Outgoing Surrey Mayor Doug McCallum complained three times to the Surrey RCMP about protesters outside his house, including one dressed as a skeleton on Halloween 2021.
Eight McCallum-related files since 2019 were summarized for investigators and submitted to McCallum’s Provincial Court public mischief trial, where McCallum’s lawyers have alleged he is a victim of criminal harassment.
The summary provides further details about friction with the grassroots group opposed to Safe Surrey Coalition leader McCallum’s drive to replace the Mounties with a municipal force. Brenda Locke, who defeated McCallum in the Oct. 15 civic election, has vowed to cancel the transition.
At 6:09 p.m. on Oct. 31, 2021, McCallum called 9-1-1 to report the costumed woman walking up and down in front of his Crescent Beach house with a Keep the RCMP in Surrey (KTRIS) sign. He also said there was a vehicle he could not describe with a Keep the RCMP in Surrey sign and people yelling “go home,” “retire” and “Keep the RCMP in Surrey.”
No threats had been made, but it was not the first such occurrence. “McCallum stated he was tired of it,” said the summary and he asked police to identify the woman and ask her to move along.
“Police explained the female was not committing an offence, so they could not compel her to identify herself or move along, but they would ask,” said the police summary.
Police found the costumed woman carrying a sign which read “McCallum death of democracy.” She was cooperative, but said that she was aware of her right to protest under the Charter of Rights and Freedoms.
“Protester advised she would be leaving within the hour. McCallum was told to call back if there were further problems. No additional call was made,” said the report.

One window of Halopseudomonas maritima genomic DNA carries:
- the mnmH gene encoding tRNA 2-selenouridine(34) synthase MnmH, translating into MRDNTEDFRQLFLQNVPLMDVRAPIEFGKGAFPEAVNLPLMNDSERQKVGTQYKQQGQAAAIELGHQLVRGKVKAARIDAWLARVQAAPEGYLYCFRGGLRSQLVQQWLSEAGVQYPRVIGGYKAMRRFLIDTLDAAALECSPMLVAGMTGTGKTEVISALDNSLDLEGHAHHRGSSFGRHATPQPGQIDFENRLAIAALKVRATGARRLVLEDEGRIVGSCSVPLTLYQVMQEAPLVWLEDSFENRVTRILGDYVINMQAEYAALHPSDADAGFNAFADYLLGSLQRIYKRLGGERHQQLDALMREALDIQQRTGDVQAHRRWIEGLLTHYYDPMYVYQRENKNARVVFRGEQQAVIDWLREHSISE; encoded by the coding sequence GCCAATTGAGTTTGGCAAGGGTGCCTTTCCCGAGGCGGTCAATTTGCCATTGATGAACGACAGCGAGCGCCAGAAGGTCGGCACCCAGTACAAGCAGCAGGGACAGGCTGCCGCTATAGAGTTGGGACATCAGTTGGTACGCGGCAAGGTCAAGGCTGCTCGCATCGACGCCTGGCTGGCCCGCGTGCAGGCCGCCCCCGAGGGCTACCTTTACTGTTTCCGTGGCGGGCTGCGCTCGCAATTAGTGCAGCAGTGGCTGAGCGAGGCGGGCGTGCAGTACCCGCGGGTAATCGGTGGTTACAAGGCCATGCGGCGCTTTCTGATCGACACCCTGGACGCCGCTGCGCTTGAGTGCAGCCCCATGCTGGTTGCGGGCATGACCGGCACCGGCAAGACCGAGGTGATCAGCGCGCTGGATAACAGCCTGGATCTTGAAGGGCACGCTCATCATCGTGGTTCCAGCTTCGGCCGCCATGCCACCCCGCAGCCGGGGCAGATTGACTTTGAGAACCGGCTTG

McCallum made similar calls to police about protesters outside his house on April 23, 2021 and July 24, 2021, but there was no wrongdoing and police made no arrests.
The summary mentions allegations of two sinister, anonymous threats made to city hall.
Police were informed Jan. 4, 2021 that a supervisor in the engineering department received a photocopied letter that contained a swastika, picture of Adolf Hitler and various comments, including “It’s time for you to go”, “You are history” and “There is a bomb in your house ready for you.”
The employee and McCallum gave statements. McCallum mentioned KTRIS, but “stated his experience with this group had never been threatening before, only harassing in nature.” Police found no links to KTRIS and reviewed surveillance footage, “but the person who delivered the letter could not be found. Investigational avenues were exhausted and the file was concluded.”
A separate anonymous phone message through the main switchboard to McCallum’s office indicated his “life might be on the line.”
“Despite inquiries with the city and Telus, the origin of the call could not be tracked,” said the summary of the June 18, 2021 incident report. “Safety plan discussed and victim services was offered but declined. Investigational avenues were exhausted and the file was concluded.”